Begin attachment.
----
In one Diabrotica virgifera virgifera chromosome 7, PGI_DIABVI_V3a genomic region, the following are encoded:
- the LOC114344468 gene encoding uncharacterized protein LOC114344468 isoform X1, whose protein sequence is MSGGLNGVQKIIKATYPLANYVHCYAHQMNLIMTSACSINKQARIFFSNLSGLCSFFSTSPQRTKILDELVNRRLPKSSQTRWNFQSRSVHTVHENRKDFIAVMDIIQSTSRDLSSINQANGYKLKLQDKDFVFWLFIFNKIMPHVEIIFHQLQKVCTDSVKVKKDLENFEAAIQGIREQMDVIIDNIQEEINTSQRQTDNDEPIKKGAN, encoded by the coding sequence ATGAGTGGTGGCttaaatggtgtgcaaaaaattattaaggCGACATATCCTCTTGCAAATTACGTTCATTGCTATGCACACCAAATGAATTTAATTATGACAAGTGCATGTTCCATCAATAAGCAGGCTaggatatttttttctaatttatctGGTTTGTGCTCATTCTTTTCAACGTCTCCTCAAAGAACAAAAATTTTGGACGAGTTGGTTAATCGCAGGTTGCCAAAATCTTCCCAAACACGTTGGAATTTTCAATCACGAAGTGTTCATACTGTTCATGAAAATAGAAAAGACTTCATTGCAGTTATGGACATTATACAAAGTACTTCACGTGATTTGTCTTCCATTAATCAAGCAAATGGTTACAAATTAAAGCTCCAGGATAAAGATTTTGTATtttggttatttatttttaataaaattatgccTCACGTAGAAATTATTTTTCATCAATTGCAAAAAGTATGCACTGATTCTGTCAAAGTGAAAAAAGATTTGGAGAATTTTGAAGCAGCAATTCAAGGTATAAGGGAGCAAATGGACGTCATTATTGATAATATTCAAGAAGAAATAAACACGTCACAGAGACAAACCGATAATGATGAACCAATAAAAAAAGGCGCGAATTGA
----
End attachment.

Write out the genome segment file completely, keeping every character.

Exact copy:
In one Diabrotica virgifera virgifera chromosome 7, PGI_DIABVI_V3a genomic region, the following are encoded:
- the LOC114344468 gene encoding uncharacterized protein LOC114344468 isoform X1, whose protein sequence is MSGGLNGVQKIIKATYPLANYVHCYAHQMNLIMTSACSINKQARIFFSNLSGLCSFFSTSPQRTKILDELVNRRLPKSSQTRWNFQSRSVHTVHENRKDFIAVMDIIQSTSRDLSSINQANGYKLKLQDKDFVFWLFIFNKIMPHVEIIFHQLQKVCTDSVKVKKDLENFEAAIQGIREQMDVIIDNIQEEINTSQRQTDNDEPIKKGAN, encoded by the coding sequence ATGAGTGGTGGCttaaatggtgtgcaaaaaattattaaggCGACATATCCTCTTGCAAATTACGTTCATTGCTATGCACACCAAATGAATTTAATTATGACAAGTGCATGTTCCATCAATAAGCAGGCTaggatatttttttctaatttatctGGTTTGTGCTCATTCTTTTCAACGTCTCCTCAAAGAACAAAAATTTTGGACGAGTTGGTTAATCGCAGGTTGCCAAAATCTTCCCAAACACGTTGGAATTTTCAATCACGAAGTGTTCATACTGTTCATGAAAATAGAAAAGACTTCATTGCAGTTATGGACATTATACAAAGTACTTCACGTGATTTGTCTTCCATTAATCAAGCAAATGGTTACAAATTAAAGCTCCAGGATAAAGATTTTGTATtttggttatttatttttaataaaattatgccTCACGTAGAAATTATTTTTCATCAATTGCAAAAAGTATGCACTGATTCTGTCAAAGTGAAAAAAGATTTGGAGAATTTTGAAGCAGCAATTCAAGGTATAAGGGAGCAAATGGACGTCATTATTGATAATATTCAAGAAGAAATAAACACGTCACAGAGACAAACCGATAATGATGAACCAATAAAAAAAGGCGCGAATTGA